- Fighters are not able to apply techniques that they have not practiced in full contact sparring: Although it is certainly true that in order to learn to fight effectively you need to have some experience of full contact fighting to learn how to deal with the “adrenaline dump” that will naturally occur in a self defense situation, many martial arts styles have supplemented this with other training methods allowing fighters to apply devastating or potentially lethal techniques in real situations and these training techniques have been tried and tested in real mortal combat over hundreds of years
- Sparring is the only effective training method: As above, although sparring is an essential part of any fighters training other training methods have been developed in traditional martial arts and tested on the battlefield over hundreds of years and proven to be effective
- To be a rounded fighter you need to spend a lot of time learning grappling: The reality is that it is impossible to address every possible situation unless you have a lifetime to do so and are unhindered by commitments to anything but your training. A luxury not available to the many millions of individuals across the world who spend some time training in martial arts with self-defense in mind.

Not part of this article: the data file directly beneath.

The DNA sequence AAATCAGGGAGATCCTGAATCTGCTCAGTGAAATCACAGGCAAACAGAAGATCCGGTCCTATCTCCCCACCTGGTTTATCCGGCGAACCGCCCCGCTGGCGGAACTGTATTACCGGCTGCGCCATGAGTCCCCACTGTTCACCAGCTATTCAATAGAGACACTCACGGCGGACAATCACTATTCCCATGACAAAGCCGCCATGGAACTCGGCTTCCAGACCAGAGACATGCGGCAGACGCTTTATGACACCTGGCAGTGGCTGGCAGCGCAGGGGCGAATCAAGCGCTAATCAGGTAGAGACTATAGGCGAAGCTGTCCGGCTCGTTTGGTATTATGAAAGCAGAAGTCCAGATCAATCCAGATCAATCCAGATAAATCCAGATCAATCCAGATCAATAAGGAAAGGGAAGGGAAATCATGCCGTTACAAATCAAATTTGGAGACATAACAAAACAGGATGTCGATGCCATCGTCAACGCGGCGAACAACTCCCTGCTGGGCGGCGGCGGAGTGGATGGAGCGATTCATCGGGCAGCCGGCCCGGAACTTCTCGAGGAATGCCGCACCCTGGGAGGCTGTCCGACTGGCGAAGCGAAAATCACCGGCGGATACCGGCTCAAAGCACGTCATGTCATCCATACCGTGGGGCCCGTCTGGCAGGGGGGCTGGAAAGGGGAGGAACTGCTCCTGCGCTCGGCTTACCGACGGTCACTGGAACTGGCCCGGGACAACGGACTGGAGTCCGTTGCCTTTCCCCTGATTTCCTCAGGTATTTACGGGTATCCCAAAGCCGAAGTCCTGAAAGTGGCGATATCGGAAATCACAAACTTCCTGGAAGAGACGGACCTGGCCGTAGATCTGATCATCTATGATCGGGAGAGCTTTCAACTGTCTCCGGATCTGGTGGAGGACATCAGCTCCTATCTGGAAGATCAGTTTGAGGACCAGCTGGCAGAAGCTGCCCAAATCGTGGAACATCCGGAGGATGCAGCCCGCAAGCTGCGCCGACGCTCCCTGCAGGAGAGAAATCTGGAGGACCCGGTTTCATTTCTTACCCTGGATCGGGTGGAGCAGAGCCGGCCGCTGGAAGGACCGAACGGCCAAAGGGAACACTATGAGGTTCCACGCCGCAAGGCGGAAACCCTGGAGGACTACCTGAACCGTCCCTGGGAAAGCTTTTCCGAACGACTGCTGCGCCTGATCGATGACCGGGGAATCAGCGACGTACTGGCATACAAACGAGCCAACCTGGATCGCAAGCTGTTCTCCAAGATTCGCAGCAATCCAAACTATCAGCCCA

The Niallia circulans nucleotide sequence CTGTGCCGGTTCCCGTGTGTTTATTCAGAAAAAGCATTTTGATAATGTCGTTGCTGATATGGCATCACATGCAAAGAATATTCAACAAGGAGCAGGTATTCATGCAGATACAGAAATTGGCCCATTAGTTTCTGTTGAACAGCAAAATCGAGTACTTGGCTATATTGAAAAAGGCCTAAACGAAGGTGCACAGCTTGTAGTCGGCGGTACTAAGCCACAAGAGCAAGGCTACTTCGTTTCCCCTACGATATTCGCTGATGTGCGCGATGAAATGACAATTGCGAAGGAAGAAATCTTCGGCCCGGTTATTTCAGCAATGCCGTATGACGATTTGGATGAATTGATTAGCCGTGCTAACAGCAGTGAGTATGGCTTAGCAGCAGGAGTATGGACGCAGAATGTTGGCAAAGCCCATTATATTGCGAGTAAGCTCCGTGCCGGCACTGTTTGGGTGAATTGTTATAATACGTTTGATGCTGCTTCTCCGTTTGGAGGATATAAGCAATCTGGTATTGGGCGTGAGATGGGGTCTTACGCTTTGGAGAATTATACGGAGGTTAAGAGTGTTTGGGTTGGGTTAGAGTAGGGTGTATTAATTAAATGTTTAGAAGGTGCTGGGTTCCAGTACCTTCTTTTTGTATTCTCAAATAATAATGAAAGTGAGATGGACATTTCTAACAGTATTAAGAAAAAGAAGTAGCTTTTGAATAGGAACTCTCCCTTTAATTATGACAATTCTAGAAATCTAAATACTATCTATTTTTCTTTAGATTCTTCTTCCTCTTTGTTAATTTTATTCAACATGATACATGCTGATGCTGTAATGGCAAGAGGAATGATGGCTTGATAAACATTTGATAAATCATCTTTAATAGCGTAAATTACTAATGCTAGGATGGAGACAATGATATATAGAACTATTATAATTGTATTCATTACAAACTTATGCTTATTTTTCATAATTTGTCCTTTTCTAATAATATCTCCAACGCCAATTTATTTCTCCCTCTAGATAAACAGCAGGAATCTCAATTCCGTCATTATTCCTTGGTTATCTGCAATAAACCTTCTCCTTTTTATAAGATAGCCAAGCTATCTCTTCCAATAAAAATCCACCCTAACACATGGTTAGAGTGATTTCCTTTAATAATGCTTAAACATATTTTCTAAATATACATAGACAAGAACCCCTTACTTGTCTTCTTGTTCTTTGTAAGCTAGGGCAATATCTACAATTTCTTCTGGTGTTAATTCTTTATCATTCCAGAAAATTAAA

Much more important scenarios such as:
- Being attacked by more than one opponent.
- Being attacked by an assailant who is armed.
- Being attacked from behind or from your periphery.
- Being attacked in an hostile environment.
- Being attack by an opponent with an unnaturally high pain threshold due to intoxication from alcohol or illicit drugs.
- Being attacked by an opponent with a significant height, weight or strength advantage.
Are all scenarios that are typically not addressed in MMA training, which is completely focused on winning competitions in the very artificial environment of the Octagon.
The basic reality is that most traditional martial arts were developed for real combat in real self defence situations and the fact that there is often so little emphasis on grappling is because grappling is at best an unwise strategy to adopt in self defence situations and at worst could be a fatal error. The only safe strategy for self defence is to focus on putting your opponent on the ground creating the opportunity to get yourself away from the threat to a place of safety.
Mixed martial arts training is optimised for winning competition fights not for defending yourself in the real world. If you're aim is to be a competitive fighter then it is probably your best option, however, if your aim is to learn how to defend yourself against violence in your everyday life you should be aiming to find a good traditional martial arts school.
by Daniel Land. http://www.martialartsopendirectory.org
Article date: August 2006.